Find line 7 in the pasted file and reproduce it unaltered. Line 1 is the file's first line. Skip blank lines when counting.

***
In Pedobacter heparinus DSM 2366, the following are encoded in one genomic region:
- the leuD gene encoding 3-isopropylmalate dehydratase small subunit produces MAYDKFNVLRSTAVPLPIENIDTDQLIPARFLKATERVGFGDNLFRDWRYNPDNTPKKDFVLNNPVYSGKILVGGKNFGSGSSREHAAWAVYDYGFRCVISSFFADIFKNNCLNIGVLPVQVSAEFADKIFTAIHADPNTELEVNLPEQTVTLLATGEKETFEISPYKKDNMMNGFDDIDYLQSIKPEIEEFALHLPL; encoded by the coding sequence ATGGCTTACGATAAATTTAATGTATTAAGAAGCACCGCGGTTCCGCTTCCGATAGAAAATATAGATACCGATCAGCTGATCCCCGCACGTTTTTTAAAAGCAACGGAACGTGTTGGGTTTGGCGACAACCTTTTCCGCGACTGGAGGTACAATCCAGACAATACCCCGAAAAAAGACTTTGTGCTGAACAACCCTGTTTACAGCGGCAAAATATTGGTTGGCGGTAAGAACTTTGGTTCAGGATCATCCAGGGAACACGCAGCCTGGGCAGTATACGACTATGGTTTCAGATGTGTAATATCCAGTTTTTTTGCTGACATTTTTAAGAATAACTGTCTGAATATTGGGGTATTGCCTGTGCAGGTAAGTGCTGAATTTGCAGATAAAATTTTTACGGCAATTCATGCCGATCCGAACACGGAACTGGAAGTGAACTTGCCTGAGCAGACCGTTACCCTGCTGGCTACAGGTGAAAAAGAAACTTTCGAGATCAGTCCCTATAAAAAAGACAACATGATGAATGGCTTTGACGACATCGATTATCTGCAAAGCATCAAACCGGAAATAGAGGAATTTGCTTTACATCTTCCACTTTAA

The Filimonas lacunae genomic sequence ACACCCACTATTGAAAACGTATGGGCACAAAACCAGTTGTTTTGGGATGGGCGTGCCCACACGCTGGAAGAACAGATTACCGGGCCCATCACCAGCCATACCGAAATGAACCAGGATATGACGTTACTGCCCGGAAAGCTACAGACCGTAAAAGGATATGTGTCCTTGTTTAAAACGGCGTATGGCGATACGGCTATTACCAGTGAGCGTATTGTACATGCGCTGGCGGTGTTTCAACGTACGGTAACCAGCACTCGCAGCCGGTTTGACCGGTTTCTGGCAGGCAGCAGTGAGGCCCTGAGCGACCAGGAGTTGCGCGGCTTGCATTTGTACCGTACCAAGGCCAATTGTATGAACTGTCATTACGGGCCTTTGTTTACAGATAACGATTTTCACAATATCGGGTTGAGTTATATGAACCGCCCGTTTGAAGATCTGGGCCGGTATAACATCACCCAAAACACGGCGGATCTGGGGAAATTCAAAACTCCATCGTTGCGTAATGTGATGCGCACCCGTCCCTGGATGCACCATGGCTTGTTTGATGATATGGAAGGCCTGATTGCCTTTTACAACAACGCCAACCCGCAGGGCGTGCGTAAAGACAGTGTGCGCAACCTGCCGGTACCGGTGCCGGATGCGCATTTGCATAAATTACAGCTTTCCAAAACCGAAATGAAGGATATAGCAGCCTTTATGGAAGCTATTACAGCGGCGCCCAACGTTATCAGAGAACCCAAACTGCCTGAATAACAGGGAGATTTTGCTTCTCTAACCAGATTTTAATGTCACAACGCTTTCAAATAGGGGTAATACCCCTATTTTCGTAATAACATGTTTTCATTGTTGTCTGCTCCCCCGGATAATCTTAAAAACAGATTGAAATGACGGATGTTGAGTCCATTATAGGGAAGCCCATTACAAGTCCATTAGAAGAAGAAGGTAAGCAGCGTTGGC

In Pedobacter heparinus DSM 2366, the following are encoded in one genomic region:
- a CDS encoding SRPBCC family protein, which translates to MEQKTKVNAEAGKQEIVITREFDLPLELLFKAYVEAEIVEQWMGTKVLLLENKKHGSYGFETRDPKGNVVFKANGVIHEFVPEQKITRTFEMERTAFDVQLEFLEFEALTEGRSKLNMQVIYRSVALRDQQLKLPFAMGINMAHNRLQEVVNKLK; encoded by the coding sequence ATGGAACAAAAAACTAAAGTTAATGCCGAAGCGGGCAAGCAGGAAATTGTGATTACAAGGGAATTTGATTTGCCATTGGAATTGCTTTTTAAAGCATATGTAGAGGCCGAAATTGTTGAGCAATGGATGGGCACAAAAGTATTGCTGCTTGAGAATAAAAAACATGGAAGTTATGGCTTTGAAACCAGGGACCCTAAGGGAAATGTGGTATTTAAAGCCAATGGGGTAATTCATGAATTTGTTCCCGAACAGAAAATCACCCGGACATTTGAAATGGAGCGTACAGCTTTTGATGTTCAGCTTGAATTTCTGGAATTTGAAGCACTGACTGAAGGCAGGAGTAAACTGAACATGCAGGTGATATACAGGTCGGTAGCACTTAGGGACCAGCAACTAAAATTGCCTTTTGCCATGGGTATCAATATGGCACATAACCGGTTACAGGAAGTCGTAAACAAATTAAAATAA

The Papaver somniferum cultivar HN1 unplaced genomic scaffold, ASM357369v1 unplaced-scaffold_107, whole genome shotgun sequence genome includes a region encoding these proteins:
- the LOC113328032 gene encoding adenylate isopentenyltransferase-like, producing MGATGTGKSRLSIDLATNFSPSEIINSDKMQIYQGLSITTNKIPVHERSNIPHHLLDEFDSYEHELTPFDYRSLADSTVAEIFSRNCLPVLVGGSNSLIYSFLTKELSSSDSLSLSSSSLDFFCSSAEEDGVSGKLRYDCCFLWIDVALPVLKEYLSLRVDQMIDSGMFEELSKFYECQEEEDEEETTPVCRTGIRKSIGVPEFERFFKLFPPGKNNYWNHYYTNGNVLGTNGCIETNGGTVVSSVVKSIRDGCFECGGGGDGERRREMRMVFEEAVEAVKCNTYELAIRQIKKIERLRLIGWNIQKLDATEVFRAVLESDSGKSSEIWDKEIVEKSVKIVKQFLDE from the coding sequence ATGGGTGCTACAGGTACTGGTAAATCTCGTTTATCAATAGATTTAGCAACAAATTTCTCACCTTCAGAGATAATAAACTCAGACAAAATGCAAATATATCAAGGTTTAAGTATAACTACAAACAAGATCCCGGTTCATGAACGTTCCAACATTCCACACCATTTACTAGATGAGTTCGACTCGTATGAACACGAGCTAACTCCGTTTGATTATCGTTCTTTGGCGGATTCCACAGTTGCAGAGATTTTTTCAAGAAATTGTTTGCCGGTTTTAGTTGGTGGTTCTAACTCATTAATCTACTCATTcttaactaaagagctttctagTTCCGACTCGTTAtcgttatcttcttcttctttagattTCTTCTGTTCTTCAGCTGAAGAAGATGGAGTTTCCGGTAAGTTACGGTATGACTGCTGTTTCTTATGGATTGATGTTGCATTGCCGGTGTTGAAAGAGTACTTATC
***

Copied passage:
- the LOC113328032 gene encoding adenylate isopentenyltransferase-like, producing MGATGTGKSRLSIDLATNFSPSEIINSDKMQIYQGLSITTNKIPVHERSNIPHHLLDEFDSYEHELTPFDYRSLADSTVAEIFSRNCLPVLVGGSNSLIYSFLTKELSSSDSLSLSSSSLDFFCSSAEEDGVSGKLRYDCCFLWIDVALPVLKEYLSLRVDQMIDSGMFEELSKFYECQEEEDEEETTPVCRTGIRKSIGVPEFERFFKLFPPGKNNYWNHYYTNGNVLGTNGCIETNGGTVVSSVVKSIRDGCFECGGGGDGERRREMRMVFEEAVEAVKCNTYELAIRQIKKIERLRLIGWNIQKLDATEVFRAVLESDSGKSSEIWDKEIVEKSVKIVKQFLDE from the coding sequence ATGGGTGCTACAGGTACTGGTAAATCTCGTTTATCAATAGATTTAGCAACAAATTTCTCACCTTCAGAGATAATAAACTCAGACAAAATGCAAATATATCAAGGTTTAAGTATAACTACAAACAAGATCCCGGTTCATGAACGTTCCAACATTCCACACCATTTACTAGATGAGTTCGACTCGTATGAACACGAGCTAACTCCGTTTGATTATCGTTCTTTGGCGGATTCCACAGTTGCAGAGATTTTTTCAAGAAATTGTTTGCCGGTTTTAGTTGGTGGTTCTAACTCATTAATCTACTCATTcttaactaaagagctttctagTTCCGACTCGTTAtcgttatcttcttcttctttagattTCTTCTGTTCTTCAGCTGAAGAAGATGGAGTTTCCGGTAAGTTACGGTATGACTGCTGTTTCTTATGGATTGATGTTGCATTGCCGGTGTTGAAAGAGTACTTATC